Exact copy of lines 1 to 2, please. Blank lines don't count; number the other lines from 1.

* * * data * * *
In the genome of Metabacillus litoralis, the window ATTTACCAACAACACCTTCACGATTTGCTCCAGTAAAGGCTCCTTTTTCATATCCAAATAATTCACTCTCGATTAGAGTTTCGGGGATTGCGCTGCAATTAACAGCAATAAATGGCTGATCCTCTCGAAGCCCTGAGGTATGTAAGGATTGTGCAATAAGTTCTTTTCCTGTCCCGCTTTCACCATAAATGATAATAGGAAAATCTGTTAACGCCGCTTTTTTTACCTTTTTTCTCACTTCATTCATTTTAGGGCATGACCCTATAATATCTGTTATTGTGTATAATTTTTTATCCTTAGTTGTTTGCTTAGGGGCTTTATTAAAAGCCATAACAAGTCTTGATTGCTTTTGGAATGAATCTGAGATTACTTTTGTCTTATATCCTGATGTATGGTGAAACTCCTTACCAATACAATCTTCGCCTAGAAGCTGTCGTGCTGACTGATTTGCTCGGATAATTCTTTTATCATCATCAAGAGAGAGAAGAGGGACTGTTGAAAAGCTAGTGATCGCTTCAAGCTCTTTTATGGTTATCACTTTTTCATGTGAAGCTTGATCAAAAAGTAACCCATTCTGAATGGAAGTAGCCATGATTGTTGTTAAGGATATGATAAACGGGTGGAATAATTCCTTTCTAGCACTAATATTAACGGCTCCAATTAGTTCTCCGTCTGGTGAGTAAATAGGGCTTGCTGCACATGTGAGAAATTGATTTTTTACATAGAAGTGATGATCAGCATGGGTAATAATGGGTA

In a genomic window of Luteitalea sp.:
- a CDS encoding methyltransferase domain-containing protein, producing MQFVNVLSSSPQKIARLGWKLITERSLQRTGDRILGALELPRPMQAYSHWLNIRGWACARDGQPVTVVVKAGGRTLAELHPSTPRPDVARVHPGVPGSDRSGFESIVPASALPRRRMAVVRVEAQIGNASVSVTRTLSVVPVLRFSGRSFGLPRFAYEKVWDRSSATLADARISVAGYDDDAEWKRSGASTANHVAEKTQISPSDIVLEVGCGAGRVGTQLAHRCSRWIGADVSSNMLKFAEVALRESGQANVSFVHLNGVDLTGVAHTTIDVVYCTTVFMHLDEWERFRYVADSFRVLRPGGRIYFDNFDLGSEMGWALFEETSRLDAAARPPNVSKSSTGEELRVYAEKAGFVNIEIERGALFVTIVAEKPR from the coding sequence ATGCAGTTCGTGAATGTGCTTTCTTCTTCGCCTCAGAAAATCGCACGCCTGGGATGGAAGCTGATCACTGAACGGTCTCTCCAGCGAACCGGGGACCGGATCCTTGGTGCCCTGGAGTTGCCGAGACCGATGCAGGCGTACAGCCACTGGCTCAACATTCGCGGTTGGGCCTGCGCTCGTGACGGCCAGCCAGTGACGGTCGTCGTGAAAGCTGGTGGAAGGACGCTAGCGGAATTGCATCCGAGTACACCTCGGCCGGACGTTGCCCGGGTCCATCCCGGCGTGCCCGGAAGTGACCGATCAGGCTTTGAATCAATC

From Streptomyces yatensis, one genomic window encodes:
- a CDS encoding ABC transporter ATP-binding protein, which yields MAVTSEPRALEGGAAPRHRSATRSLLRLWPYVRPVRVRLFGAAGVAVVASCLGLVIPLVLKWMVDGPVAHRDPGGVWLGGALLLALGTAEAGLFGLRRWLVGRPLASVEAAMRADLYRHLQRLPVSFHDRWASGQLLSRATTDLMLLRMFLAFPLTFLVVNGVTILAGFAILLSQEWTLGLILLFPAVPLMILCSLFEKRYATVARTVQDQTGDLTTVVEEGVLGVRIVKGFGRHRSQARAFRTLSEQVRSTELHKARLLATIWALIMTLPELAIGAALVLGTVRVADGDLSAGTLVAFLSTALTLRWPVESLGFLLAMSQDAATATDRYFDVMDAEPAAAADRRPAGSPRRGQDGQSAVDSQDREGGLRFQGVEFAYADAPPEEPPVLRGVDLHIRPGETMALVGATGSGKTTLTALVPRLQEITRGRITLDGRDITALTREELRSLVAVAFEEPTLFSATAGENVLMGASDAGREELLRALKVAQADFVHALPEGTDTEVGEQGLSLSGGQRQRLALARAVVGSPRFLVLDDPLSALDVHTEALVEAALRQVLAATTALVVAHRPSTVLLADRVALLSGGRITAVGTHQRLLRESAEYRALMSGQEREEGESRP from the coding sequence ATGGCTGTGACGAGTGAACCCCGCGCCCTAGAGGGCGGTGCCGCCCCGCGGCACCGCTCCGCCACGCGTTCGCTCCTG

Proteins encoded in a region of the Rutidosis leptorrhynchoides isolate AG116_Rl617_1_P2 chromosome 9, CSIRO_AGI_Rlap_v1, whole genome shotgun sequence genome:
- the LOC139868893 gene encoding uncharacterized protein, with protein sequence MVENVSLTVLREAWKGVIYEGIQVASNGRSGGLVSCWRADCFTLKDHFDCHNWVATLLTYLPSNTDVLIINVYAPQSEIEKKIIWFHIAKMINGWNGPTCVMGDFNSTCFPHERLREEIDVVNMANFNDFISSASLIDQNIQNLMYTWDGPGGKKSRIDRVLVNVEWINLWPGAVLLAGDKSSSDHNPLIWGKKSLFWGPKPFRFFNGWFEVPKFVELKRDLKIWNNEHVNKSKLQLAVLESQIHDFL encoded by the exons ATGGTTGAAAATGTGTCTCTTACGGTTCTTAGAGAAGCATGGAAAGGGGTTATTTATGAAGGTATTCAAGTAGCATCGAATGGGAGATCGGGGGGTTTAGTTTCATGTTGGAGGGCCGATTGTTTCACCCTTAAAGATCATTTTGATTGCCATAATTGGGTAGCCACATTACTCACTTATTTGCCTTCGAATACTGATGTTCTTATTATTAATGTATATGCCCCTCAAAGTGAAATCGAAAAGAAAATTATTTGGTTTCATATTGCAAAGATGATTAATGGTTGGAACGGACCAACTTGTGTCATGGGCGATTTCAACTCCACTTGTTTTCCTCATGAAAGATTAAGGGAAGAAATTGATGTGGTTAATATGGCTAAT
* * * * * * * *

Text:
In the genome of Metabacillus litoralis, the window ATTTACCAACAACACCTTCACGATTTGCTCCAGTAAAGGCTCCTTTTTCATATCCAAATAATTCACTCTCGATTAGAGTTTCGGGGATTGCGCTGCAATTAACAGCAATAAATGGCTGATCCTCTCGAAGCCCTGAGGTATGTAAGGATTGTGCAATAAGTTCTTTTCCTGTCCCGCTTTCACCATAAATGATAATAGGAAAATCTGTTAACGCCGCTTTTTTTACCTTTTTTCTCACTTCATTCATTTTAGGGCATGACCCTATAATATCTGTTATTGTGTATAATTTTTTATCCTTAGTTGTTTGCTTAGGGGCTTTATTAAAAGCCATAACAAGTCTTGATTGCTTTTGGAATGAATCTGAGATTACTTTTGTCTTATATCCTGATGTATGGTGAAACTCCTTACCAATACAATCTTCGCCTAGAAGCTGTCGTGCTGACTGATTTGCTCGGATAATTCTTTTATCATCATCAAGAGAGAGAAGAGGGACTGTTGAAAAGCTAGTGATCGCTTCAAGCTCTTTTATGGTTATCACTTTTTCATGTGAAGCTTGATCAAAAAGTAACCCATTCTGAATGGAAGTAGCCATGATTGTTGTTAAGGATATGATAAACGGGTGGAATAATTCCTTTCTAGCACTAATATTAACGGCTCCAATTAGTTCTCCGTCTGGTGAGTAAATAGGGCTTGCTGCACATGTGAGAAATTGATTTTTTACATAGAAGTGATGATCAGCATGGGTAATAATGGGTA

In a genomic window of Luteitalea sp.: